Re: digital imaging
I certainly don't know much in this area, but I stick by my original position
that the consumer is ill-prepared to predict either the physical stability or
the accessibility of computer storage media.
>>Rather than wire recorders, a better analogy might be LP's. Even as they
got better and better, the basic idea of a flat, plastic disk with a bumpy
groove scratched into the surface remained the standard for selling audio
recordings. Even today, a decade after they became "obsolete," you can easily
buy a turntable that will play everything from ancient 78's to 45 singles.<<
Well, not easily. A few months ago I spent a delightful morning with an old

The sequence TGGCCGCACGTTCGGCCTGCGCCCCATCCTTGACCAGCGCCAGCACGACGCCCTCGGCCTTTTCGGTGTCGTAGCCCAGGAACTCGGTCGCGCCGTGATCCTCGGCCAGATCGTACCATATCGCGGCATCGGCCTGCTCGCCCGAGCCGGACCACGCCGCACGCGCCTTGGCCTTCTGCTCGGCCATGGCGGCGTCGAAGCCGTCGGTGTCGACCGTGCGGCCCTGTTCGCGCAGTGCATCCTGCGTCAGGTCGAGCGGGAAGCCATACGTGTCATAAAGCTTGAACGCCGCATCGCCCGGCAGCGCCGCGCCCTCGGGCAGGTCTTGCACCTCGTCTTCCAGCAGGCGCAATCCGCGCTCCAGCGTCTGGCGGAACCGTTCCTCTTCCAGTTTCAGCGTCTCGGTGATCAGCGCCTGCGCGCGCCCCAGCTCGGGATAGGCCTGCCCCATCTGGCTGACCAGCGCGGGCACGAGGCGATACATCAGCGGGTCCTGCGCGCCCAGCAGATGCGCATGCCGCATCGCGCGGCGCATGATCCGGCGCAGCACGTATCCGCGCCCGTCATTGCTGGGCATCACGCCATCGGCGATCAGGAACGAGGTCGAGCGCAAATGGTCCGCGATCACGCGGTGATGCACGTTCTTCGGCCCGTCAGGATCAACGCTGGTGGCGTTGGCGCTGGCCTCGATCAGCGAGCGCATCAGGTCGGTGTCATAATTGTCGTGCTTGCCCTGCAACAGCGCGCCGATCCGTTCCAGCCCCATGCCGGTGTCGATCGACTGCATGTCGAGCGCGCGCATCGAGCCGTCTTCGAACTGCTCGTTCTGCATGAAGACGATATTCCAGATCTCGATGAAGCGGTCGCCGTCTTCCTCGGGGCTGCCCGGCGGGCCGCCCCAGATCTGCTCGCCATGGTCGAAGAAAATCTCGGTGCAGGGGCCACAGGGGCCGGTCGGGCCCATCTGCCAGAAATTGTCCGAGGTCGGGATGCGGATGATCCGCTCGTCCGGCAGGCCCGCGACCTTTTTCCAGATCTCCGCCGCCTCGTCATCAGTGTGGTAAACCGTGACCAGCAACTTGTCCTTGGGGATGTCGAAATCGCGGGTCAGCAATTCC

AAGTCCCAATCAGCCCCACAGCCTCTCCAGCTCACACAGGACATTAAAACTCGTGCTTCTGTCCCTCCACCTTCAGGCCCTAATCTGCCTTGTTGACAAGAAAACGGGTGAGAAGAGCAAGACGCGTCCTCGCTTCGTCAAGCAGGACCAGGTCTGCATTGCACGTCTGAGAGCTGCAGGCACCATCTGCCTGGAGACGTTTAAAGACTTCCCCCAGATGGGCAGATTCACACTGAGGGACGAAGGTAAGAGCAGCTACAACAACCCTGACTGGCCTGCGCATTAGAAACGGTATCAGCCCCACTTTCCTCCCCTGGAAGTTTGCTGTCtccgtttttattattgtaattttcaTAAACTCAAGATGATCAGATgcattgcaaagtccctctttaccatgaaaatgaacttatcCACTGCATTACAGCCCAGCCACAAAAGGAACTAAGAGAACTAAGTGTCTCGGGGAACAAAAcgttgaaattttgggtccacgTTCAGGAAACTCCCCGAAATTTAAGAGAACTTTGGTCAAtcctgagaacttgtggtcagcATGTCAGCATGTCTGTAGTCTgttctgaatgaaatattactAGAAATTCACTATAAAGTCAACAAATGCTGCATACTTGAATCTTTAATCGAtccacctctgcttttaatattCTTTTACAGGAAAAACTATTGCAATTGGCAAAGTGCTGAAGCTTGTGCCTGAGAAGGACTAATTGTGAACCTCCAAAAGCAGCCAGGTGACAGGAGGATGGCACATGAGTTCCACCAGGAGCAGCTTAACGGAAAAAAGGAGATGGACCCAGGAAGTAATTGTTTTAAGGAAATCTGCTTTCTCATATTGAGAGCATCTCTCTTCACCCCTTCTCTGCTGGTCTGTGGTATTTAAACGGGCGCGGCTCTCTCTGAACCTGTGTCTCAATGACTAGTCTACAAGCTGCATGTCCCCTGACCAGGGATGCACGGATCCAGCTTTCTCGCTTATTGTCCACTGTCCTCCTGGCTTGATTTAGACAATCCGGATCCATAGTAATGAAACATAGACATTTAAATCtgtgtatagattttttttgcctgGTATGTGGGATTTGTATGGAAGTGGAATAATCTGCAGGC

friend, an accomplished southern Appalachian fiddler (who by way of a day job
is a PhD biochemist turned rural nurse-anesthetist - he knows more about
anesthesia than anybody else I ever met) who collects old 78 rpm recordings
of Appalachian music. He has a really heavy-duty 78 rpm player that must be
able to vary the rpm between 72 and 80, and pick up vibrations that move the
needle either up-and-down or side-to-side. Then there's the problem of
getting phonograph needles, which I don't begin to understand. But that
morning gave me some idea of what our present computer storage media will
look like when my grandson is the age I am now (and I've been raised to the
Lodge Eternal in the Heavens).
78 rpm audio technology, I should explain, became obsolete around 1948 with
the introduction of 33 rpm long playing ("LP") records, though 78's continued
to be manufactured for another ten years or so.
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